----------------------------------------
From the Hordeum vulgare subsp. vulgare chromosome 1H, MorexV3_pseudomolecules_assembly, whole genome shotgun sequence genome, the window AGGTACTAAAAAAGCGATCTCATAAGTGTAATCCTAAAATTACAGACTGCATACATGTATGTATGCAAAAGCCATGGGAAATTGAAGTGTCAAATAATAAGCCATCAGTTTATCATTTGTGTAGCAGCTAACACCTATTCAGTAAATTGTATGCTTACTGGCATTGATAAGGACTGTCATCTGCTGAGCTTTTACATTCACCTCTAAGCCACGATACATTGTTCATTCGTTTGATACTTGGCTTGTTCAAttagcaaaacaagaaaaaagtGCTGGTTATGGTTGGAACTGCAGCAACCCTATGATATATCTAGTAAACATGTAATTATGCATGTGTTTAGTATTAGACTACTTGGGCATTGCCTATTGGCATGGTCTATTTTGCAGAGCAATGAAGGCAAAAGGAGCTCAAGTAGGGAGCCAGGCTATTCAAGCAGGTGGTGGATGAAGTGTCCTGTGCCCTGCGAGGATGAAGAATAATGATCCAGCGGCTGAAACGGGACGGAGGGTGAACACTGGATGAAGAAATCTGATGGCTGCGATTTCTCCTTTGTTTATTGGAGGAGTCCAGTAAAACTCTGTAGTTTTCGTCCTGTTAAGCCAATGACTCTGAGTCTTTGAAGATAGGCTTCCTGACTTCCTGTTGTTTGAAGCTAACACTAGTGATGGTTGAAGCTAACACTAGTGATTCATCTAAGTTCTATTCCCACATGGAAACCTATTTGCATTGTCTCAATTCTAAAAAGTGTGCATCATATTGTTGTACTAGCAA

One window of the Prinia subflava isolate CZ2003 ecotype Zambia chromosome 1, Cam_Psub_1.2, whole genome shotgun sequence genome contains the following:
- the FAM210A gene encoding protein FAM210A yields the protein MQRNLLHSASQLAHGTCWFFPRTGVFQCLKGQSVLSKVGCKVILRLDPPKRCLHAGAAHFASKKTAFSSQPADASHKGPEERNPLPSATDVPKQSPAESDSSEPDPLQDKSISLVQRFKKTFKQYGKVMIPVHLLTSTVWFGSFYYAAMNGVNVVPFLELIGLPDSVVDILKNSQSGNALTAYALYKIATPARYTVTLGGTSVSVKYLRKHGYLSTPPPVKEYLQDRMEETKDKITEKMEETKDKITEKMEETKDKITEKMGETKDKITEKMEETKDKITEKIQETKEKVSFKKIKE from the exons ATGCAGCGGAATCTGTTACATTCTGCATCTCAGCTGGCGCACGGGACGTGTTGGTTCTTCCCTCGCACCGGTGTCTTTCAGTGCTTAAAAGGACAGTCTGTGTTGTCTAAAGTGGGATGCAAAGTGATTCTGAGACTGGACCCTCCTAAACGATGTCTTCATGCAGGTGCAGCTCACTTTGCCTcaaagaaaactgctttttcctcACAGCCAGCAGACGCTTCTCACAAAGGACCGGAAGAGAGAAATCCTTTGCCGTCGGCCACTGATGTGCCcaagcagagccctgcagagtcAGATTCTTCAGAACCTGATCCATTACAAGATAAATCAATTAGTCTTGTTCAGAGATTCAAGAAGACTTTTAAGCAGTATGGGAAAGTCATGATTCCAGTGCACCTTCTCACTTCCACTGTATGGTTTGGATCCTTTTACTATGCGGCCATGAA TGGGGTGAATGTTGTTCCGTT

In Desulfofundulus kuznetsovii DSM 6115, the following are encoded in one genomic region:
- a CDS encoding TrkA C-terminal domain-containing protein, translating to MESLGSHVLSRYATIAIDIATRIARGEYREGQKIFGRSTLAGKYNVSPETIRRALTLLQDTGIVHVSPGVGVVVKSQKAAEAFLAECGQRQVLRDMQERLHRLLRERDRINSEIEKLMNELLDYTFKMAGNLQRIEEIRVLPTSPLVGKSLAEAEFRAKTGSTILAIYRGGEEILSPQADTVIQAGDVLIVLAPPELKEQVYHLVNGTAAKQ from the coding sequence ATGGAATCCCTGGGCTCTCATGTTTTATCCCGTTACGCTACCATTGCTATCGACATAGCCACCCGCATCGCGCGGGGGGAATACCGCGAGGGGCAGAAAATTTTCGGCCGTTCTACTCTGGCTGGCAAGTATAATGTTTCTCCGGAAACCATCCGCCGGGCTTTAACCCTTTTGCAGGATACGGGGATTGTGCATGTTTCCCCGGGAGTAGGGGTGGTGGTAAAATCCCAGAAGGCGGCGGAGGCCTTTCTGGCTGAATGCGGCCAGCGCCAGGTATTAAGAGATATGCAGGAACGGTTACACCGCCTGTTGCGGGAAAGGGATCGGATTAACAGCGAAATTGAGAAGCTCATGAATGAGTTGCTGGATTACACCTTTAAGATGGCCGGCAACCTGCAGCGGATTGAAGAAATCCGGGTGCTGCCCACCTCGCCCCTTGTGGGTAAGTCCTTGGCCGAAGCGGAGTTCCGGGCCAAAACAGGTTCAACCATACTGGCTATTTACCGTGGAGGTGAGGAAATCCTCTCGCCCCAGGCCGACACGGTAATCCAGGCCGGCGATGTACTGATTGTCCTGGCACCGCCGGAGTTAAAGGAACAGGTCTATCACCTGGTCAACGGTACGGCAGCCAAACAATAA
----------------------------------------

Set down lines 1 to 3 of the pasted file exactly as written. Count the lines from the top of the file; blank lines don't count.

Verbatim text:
From the Hordeum vulgare subsp. vulgare chromosome 1H, MorexV3_pseudomolecules_assembly, whole genome shotgun sequence genome, the window AGGTACTAAAAAAGCGATCTCATAAGTGTAATCCTAAAATTACAGACTGCATACATGTATGTATGCAAAAGCCATGGGAAATTGAAGTGTCAAATAATAAGCCATCAGTTTATCATTTGTGTAGCAGCTAACACCTATTCAGTAAATTGTATGCTTACTGGCATTGATAAGGACTGTCATCTGCTGAGCTTTTACATTCACCTCTAAGCCACGATACATTGTTCATTCGTTTGATACTTGGCTTGTTCAAttagcaaaacaagaaaaaagtGCTGGTTATGGTTGGAACTGCAGCAACCCTATGATATATCTAGTAAACATGTAATTATGCATGTGTTTAGTATTAGACTACTTGGGCATTGCCTATTGGCATGGTCTATTTTGCAGAGCAATGAAGGCAAAAGGAGCTCAAGTAGGGAGCCAGGCTATTCAAGCAGGTGGTGGATGAAGTGTCCTGTGCCCTGCGAGGATGAAGAATAATGATCCAGCGGCTGAAACGGGACGGAGGGTGAACACTGGATGAAGAAATCTGATGGCTGCGATTTCTCCTTTGTTTATTGGAGGAGTCCAGTAAAACTCTGTAGTTTTCGTCCTGTTAAGCCAATGACTCTGAGTCTTTGAAGATAGGCTTCCTGACTTCCTGTTGTTTGAAGCTAACACTAGTGATGGTTGAAGCTAACACTAGTGATTCATCTAAGTTCTATTCCCACATGGAAACCTATTTGCATTGTCTCAATTCTAAAAAGTGTGCATCATATTGTTGTACTAGCAA

One window of the Prinia subflava isolate CZ2003 ecotype Zambia chromosome 1, Cam_Psub_1.2, whole genome shotgun sequence genome contains the following:
- the FAM210A gene encoding protein FAM210A yields the protein MQRNLLHSASQLAHGTCWFFPRTGVFQCLKGQSVLSKVGCKVILRLDPPKRCLHAGAAHFASKKTAFSSQPADASHKGPEERNPLPSATDVPKQSPAESDSSEPDPLQDKSISLVQRFKKTFKQYGKVMIPVHLLTSTVWFGSFYYAAMNGVNVVPFLELIGLPDSVVDILKNSQSGNALTAYALYKIATPARYTVTLGGTSVSVKYLRKHGYLSTPPPVKEYLQDRMEETKDKITEKMEETKDKITEKMEETKDKITEKMGETKDKITEKMEETKDKITEKIQETKEKVSFKKIKE from the exons ATGCAGCGGAATCTGTTACATTCTGCATCTCAGCTGGCGCACGGGACGTGTTGGTTCTTCCCTCGCACCGGTGTCTTTCAGTGCTTAAAAGGACAGTCTGTGTTGTCTAAAGTGGGATGCAAAGTGATTCTGAGACTGGACCCTCCTAAACGATGTCTTCATGCAGGTGCAGCTCACTTTGCCTcaaagaaaactgctttttcctcACAGCCAGCAGACGCTTCTCACAAAGGACCGGAAGAGAGAAATCCTTTGCCGTCGGCCACTGATGTGCCcaagcagagccctgcagagtcAGATTCTTCAGAACCTGATCCATTACAAGATAAATCAATTAGTCTTGTTCAGAGATTCAAGAAGACTTTTAAGCAGTATGGGAAAGTCATGATTCCAGTGCACCTTCTCACTTCCACTGTATGGTTTGGATCCTTTTACTATGCGGCCATGAA TGGGGTGAATGTTGTTCCGTT